I've been trying very, very hard not to play the role of Negative Nancy this week. Alas, when your team is coming off of a 46-point blowout loss, it's hard to find much to get excited about. So I'm going to pick on another Buffalo Bill this morning - linebacker Keith Ellison.
After a rookie year in which Ellison, a sixth-round pick, amassed 65 tackles in a backup role (play good enough for the coaching staff to feel comfortable naming him the replacement to Takeo Spikes), the second-year weak-side linebacker is struggling to make an impact defensively for the Bills. Ellison, who battled back from a high ankle sprain he suffered in the pre-season, has only appeared in six of Buffalo's ten games this season. Yet in his time on the field, Ellison has been virtually invisible.
Production Dropping Fast for #56
In six appearances this season, Ellison has amassed just 16 tackles. That is insanely low tackle production for a linebacker - especially a linebacker in the Cover-2 scheme, where the weak-side 'backer is asked to cover in space (and make tackles there) more often than not. To put his lack of production in perspective, rookie Paul Posluszny - out since the middle of the Week 3 loss to New England - has 25 tackles this season. CB Jerametrius Butler, signed mid-season, has 13 tackles in 6 games. So does Ashton Youboty - in five.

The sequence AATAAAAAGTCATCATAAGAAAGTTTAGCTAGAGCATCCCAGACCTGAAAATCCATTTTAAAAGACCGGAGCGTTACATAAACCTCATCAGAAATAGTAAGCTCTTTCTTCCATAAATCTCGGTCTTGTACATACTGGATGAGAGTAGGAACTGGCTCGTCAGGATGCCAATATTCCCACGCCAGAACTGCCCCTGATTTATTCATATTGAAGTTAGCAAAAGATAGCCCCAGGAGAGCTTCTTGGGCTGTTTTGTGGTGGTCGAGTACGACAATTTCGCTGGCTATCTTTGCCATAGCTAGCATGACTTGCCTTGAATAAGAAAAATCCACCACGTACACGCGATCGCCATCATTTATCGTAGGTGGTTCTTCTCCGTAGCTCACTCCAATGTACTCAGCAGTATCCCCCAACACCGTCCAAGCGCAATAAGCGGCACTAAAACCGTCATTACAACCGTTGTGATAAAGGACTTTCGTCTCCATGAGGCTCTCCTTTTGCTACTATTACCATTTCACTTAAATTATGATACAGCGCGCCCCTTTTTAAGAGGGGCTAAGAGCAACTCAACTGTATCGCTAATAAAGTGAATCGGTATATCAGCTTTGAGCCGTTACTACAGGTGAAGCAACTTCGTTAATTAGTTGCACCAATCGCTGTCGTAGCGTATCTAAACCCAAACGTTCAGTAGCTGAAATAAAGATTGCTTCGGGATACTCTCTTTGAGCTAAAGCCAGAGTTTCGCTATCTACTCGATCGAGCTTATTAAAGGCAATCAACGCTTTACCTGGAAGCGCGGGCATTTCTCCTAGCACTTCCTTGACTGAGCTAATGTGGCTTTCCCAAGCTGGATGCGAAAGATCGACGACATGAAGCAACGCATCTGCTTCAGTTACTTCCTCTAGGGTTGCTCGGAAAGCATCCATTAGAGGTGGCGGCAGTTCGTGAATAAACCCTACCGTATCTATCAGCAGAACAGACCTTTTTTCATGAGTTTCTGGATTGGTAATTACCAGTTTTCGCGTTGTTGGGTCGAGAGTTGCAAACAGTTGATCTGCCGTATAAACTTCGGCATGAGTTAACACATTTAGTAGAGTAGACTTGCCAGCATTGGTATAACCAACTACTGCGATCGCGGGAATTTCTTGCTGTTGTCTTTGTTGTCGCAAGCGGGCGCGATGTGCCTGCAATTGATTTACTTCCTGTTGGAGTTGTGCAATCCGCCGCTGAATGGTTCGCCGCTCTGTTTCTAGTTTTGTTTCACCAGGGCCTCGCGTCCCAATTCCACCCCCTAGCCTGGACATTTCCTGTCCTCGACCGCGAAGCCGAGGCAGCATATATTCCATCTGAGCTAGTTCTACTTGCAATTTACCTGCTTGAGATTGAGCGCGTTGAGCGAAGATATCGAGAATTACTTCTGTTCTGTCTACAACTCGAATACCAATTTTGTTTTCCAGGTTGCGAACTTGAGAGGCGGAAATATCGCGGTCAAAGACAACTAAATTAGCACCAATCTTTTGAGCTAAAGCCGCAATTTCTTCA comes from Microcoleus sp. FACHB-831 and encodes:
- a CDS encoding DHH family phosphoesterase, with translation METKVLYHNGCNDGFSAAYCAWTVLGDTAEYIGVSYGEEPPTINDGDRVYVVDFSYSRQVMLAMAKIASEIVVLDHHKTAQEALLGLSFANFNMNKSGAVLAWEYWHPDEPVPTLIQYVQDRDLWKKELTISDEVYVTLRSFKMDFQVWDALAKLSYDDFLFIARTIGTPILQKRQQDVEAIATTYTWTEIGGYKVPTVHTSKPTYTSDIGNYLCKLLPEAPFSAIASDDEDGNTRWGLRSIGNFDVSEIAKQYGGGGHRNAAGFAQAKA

Ellison's tackle numbers look particularly bleak when compared to the other two starting linebackers, Angelo Crowell (87) and John DiGiorgio (73). Those two guys rank 1-2 on the Bills in tackles; Ellison ranks 14th. Even bleaker: Crowell and DiGiorgio have combined for 2 sacks, 2 interceptions and a fumble recovery. Ellison has none of the above - a contrast from his sack and interception last season. Tackling is down, yes, but more importantly for Buffalo's defense, playmaking is down from Ellison as well.
Can't Make the Position Switch Argument
My initial reaction was to give Ellison the benefit of the doubt - "Oh, he was hurt, and he was playing strong-side last season, so maybe that's why his numbers are down." Turns out that's not true - barring further injury, Ellison is on pace to play 12 games and amass 32 tackles on the weak side. Last season, Crowell played weak-side (Spikes and Ellison were the strong-side guys), and in 12 games, Crowell put up 84 tackles. That's 7 tackles per game for Crowell on that side to under 3 for Ellison.
So were Ellison's numbers inflated because he played strong-side last season (the position Crowell is currently playing)? That point may be moot, because Ellison actually split time between the positions last year, filling in first for Spikes on the strong side, then for Crowell on the weak side. Ellison made four starts on the weak side last year and picked up 32 of his 65 tackles in those four games. His production, therefore, was about equal no matter where he played last year.
The Bottom Line
To be fair, it's probably wrong to be harsh on a Cover-2 linebacker that's still probably slowed down by the high ankle sprain. But at the most basic of levels, Ellison is by far the weakest link of Buffalo's linebacking corps. (I won't say Buffalo's front seven, just because we all love bashing our pass rush so much.)
The question now becomes this: with the defense still re-building, do the Bills give Ellison another starting shot next season with Posluszny returning? Or do they spend the off-season working DiGiorgio on the weak side, giving the middle spot back to Posluszny? Or vice versa? It may be too early to begin thinking about that, because Ellison still has six games to prove that he can, indeed, be an impact defender for this team.
He's just got a lot of proving to do in a short amount of time.